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AntarcticPilot

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Worth bearing in mind that the West of Scotland is actually one of the warmer areas of the UK, though of course it suffers from Atlantic gales in winter. But they grow palm trees as far north as Ullapool, and there are several well-known botanic gardens growing relatively exotic species for the UK. It's very much a maritime climate tempered by the North Atlantic Drift, so Warm Wet Winters and Cool Wet Summers! I am told snow is a rarity at sea-level, though of course, the hills get their share.

Also note that a boat afloat is actually warmer than a house; the water can't get colder than freezing point, so that's the lowest possible temperature, and it will usually be significantly above that temperature. I've been afloat when there was a skin of ice on the marina (InverKip), and was quite comfortable with an Eberspacher D2 on a Moody 31.
 

andymacg

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Thanks folks , thats given me a few more ideas , and shall be having good old look around as I travel round :) , the wife is coming up this weekend so we can go and start looking for something suitable, I suppose all the bigger marinas with boat sales will be down on the Clyde coast , though I have spotted a couple of likely boats in Inverness at Caley marine so might go and look at them first
 

Artic Warrior

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Worth bearing in mind that the West of Scotland is actually one of the warmer areas of the UK, though of course it suffers from Atlantic gales in winter. But they grow palm trees as far north as Ullapool, and there are several well-known botanic gardens growing relatively exotic species for the UK. It's very much a maritime climate tempered by the North Atlantic Drift, so Warm Wet Winters and Cool Wet Summers! I am told snow is a rarity at sea-level, though of course, the hills get their share.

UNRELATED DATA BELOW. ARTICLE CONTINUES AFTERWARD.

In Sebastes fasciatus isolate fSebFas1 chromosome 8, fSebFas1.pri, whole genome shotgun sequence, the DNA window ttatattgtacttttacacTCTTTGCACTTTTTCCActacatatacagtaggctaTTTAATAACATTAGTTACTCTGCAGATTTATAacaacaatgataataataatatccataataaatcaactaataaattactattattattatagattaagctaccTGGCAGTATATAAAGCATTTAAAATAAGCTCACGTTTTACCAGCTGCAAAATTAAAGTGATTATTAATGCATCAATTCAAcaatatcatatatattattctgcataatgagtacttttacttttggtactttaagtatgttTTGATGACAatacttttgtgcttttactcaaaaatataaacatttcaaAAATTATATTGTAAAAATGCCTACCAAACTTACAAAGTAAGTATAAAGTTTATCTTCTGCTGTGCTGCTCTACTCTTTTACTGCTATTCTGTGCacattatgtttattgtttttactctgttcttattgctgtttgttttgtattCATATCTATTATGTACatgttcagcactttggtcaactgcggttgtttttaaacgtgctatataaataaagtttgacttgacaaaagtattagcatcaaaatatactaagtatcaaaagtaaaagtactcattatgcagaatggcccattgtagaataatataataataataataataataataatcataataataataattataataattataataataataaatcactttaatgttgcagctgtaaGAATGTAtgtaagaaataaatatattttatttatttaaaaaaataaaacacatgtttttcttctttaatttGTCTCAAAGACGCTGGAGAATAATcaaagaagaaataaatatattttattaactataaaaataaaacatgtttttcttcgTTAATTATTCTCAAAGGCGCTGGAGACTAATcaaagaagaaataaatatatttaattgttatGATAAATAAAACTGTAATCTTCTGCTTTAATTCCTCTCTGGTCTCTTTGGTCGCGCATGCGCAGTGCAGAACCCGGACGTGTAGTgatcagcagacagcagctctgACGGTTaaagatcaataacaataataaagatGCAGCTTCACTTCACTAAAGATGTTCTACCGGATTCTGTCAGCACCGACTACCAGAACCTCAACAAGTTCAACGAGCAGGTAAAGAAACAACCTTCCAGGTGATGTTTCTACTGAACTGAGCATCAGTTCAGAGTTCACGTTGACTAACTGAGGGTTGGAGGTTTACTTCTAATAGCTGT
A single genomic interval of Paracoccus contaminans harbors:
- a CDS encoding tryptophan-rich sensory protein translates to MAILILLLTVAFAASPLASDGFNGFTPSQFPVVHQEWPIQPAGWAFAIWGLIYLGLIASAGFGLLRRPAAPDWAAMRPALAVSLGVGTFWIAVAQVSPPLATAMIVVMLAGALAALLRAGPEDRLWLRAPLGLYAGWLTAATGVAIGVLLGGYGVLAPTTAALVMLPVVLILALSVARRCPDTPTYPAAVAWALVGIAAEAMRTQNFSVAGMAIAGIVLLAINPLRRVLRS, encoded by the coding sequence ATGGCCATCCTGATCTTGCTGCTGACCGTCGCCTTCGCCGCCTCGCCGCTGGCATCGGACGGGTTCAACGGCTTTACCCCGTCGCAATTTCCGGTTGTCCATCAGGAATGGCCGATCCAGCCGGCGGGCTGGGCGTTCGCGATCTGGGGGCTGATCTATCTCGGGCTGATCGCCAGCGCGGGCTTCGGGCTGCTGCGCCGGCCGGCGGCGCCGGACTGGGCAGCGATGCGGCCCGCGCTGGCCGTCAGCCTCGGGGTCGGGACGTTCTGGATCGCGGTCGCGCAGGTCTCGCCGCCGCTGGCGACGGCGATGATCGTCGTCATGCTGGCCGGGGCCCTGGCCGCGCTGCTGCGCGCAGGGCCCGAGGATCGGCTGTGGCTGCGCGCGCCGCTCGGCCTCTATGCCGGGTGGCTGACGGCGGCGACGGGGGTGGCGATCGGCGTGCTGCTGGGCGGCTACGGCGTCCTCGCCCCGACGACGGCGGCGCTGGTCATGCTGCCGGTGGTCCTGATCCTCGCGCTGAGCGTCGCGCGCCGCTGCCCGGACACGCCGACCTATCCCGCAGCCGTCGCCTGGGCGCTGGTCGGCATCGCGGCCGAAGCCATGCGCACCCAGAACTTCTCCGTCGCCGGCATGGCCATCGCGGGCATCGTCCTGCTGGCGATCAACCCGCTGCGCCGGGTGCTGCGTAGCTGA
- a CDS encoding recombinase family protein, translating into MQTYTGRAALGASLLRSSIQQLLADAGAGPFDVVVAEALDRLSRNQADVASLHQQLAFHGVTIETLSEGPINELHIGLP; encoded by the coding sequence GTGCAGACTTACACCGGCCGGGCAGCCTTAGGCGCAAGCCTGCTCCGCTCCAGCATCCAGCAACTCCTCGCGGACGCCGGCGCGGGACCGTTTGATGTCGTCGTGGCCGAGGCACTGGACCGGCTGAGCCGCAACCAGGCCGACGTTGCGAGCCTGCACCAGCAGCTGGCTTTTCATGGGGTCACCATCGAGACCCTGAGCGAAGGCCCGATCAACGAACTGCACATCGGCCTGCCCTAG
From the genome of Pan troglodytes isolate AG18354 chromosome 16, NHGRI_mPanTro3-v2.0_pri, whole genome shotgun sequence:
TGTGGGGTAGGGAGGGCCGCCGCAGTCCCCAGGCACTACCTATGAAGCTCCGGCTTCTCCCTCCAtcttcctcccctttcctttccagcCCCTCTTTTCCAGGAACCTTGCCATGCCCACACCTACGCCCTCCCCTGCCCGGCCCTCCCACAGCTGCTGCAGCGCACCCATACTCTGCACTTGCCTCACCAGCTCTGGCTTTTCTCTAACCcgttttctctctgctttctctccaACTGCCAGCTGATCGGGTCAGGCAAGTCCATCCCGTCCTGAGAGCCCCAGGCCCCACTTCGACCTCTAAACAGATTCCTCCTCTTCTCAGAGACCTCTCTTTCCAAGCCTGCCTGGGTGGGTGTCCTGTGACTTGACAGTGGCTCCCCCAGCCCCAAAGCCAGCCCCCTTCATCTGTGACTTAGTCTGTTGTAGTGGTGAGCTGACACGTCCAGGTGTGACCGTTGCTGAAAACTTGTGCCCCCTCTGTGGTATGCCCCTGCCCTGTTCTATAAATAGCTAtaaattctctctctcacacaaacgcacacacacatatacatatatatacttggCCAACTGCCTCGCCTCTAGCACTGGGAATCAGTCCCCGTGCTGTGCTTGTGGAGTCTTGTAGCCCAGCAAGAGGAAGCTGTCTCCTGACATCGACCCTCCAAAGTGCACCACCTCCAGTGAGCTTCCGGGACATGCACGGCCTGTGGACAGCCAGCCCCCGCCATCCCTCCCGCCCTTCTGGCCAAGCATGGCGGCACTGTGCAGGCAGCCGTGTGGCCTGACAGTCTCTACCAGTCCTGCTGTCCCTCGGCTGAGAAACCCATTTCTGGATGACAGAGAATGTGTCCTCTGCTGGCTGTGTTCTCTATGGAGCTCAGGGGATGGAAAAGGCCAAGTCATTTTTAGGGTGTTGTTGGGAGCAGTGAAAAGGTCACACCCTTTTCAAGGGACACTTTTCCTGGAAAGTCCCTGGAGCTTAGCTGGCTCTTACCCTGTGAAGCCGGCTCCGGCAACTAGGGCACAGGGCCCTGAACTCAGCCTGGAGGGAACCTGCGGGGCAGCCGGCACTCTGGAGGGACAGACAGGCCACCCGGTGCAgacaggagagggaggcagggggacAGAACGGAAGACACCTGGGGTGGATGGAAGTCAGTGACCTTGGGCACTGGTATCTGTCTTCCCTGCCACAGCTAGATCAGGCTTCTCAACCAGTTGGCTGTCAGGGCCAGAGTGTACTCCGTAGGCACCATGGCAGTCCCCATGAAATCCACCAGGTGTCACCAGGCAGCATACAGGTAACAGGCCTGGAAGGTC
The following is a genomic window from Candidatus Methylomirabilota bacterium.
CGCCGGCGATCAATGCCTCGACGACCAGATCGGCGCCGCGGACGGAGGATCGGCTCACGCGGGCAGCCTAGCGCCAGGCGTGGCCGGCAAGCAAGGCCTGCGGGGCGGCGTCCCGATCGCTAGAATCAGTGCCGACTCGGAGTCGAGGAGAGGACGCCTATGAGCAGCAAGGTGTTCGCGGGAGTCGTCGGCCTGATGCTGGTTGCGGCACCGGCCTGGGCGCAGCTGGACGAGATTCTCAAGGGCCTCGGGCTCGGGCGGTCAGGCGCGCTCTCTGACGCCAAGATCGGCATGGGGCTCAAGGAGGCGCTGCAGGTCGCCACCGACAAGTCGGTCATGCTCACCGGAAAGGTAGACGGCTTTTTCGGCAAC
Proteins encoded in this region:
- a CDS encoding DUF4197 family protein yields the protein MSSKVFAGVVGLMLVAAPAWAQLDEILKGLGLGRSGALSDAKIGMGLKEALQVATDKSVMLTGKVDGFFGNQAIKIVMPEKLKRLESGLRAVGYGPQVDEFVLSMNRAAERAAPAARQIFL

Nice info, as im planning to stay a winter or so on the west coast,

Also note that a boat afloat is actually warmer than a house; the water can't get colder than freezing point, so that's the lowest possible temperature, and it will usually be significantly above that temperature. I've been afloat when there was a skin of ice on the marina (InverKip), and was quite comfortable with an Eberspacher D2 on a Moody 31.
 

maxi77

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Many years ago I worked in the Skye area for a bit, never saw a sea level frost or snow even though there was a lot of snow on the hills. On the other hand I have seen ice slushon the Forth, once only I must admit.
 

ctva

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For over winter you should consider a marina with shore power which will cost a bit more thana mooring but will be cheaper than a house. The Cally canal would be a good sheltered option. We're in the Crinan, not live aboard but even when the ice is 8" thick the boat is warm with a heater and the hull is fine as long as it is winterised.
 

V1701

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For heat I'd go for a woodburner or a drip feed diesel heater - dry heat that vents outside will keep the boat nice & dry inside. My experience of the blown air diesel (this was a new & properly fitted Eberspacher D2) was that it didn't like being run on low heat for long periods, coked up badly & spares costs were comedy prices. Better if you can insulate the hull and roof, having not too big window area will be easier to keep warm & dry as well. If you're somewhere with shore power oil filled rads or fan heaters, I prefer rads as they are quiet & it doesn't go cold all of a sudden when it cycles off with the thermostat. Electric blankets are good for very cold weather & the modern ones use very little power. Have a thin duvet underneath and a thicker one on top. Good luck with everything...
 

claymore

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I think alongside on a marina berth with power is the better option if you are planning to go to work each day.
Craobh, Dunstaffnage both good. It would be a faff to go onto Kerrera and having to catch the water taxi - its never there when you want it.
 

Wansworth